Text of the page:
When news broke that Dr. Younan Nowzaradan of "My 600-lb Life" faced a malpractice suit for a botched gastric bypass surgery, fans wondered what was going on. Dr. Now, as he's affectionately called, posted an update about the situation on Facebook.

According to Radar Online, the bariatric specialist was accused of leaving a piece of 6.69 inch tubing inside a weight loss surgery patient. Dr. Now defended the claims and then turned his ire against the celebrity gossip site.

Dr. Now sued for malpractice?

That's what Radar Online wants "My 600-lb Life" fans to believe when they reported that Dr.

Now was being sued over a 2012 bariatric surgery. The patient, Michelle Park, allegedly sued the doctor because she had to have part of her colon removed due to the tubing allegedly puncturing it after her gastric sleeve surgery.

Apparently. Radar didn't get their facts straight. The surgeon's Facebook post said he was contacted by Radar Online for comment on a law suit filed by Melissa Cronin. He said it was dismissed because he wasn't the surgeon who left the tube behind.

Conspiracy against "My 600-lb Life" doc?

Dr. Now's success in the field of gastric sleeve surgery is legendary. His reality television show popularity is growing in epic proportions. The bariatric surgeon's diet draws hordes of readers.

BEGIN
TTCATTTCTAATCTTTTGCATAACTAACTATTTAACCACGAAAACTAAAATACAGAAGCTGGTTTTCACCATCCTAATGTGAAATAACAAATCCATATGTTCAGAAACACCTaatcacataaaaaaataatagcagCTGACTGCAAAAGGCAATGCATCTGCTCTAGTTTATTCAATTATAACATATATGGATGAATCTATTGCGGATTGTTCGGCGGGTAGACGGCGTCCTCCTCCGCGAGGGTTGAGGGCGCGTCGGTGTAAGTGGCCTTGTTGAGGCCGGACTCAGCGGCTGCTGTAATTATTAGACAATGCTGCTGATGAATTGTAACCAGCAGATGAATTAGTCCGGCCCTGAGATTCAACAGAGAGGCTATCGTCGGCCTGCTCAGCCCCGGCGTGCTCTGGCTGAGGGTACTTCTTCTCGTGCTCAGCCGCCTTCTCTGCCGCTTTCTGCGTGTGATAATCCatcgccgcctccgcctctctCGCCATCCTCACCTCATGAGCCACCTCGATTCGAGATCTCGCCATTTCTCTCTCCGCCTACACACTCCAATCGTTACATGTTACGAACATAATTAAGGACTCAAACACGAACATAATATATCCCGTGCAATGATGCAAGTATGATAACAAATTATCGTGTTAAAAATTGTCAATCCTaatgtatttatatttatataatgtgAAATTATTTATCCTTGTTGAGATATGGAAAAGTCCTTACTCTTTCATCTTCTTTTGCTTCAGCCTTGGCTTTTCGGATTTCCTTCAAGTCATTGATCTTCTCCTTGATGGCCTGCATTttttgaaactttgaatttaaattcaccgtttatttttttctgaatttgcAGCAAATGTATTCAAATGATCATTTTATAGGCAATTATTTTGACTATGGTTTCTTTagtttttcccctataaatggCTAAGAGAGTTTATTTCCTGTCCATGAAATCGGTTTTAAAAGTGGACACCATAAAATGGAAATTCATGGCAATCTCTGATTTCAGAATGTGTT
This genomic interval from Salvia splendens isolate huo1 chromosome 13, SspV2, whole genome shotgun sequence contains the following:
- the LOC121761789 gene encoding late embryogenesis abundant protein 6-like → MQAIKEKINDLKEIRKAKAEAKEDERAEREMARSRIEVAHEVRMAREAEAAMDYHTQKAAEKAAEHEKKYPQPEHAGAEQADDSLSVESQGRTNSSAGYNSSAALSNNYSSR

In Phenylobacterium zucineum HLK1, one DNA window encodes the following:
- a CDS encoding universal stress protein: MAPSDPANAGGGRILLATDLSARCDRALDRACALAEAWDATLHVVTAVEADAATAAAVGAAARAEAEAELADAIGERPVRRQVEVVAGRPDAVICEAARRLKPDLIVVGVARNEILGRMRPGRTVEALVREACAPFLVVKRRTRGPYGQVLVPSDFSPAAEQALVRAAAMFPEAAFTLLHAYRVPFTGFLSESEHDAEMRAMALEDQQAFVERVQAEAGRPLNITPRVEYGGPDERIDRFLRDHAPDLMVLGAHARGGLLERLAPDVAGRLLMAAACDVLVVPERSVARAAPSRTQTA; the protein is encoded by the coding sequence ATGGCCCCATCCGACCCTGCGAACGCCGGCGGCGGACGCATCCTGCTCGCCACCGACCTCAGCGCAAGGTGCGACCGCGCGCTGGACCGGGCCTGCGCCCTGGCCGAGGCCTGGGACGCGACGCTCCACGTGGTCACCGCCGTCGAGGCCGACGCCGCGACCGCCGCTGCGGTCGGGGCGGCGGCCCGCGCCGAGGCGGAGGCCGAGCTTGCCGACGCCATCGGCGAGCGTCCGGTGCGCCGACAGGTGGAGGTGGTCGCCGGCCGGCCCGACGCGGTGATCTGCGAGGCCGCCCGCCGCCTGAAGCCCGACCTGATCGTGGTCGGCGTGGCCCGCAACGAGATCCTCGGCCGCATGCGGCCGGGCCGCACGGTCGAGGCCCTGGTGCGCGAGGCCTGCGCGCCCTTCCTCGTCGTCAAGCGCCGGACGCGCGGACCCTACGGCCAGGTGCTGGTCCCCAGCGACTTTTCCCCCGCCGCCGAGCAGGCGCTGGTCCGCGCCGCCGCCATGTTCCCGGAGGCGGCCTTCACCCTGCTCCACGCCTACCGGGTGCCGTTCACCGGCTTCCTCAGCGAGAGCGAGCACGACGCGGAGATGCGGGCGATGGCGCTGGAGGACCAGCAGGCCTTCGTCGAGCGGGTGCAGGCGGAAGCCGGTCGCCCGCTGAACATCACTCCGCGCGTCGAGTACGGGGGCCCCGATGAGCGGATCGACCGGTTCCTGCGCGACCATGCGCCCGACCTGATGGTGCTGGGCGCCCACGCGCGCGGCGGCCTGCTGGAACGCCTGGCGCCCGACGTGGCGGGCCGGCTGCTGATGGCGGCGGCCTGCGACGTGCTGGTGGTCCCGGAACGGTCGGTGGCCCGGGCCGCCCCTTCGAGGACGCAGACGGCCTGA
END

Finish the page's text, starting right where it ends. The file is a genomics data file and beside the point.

Did Radar Online capitalize on his popularity for views? It would seem so given the that malpractice lawsuit dated back five years and was dropped a year later. The discrepancy in names suggests either two separate lawsuits were filed in 2012 (which would be ironic to say the least) or that the reporting was faulty.

The TLC doc is opting for the latter.

Loyal fans see a third option: a conspiracy against the obesity physician. Bariatric surgery gets plenty of bad PR. It was suggested that Radar Online tried to discredit Dr. Now and the work he does on "My 600-lb Life."

Is Dr. Now angrier over fake news than malpractice?

Using President Donald Trump's tag, "fake news," the reality TV doctor accused the news media of making up stories when they have none to report.

The beloved surgeon has a cult following among those he's helped. He's a leader in the field and even helped coined the term "morbid obesity" to describe his extremely overweight patients.

"My 600-lb Life" fans and patients were quick to defend him. Many agreed that Radar Online does have a reputation for this type of dubious reporting. The company is currently clashing with LGBT weight loss guru Richard Simmons on transgender misrepresentation.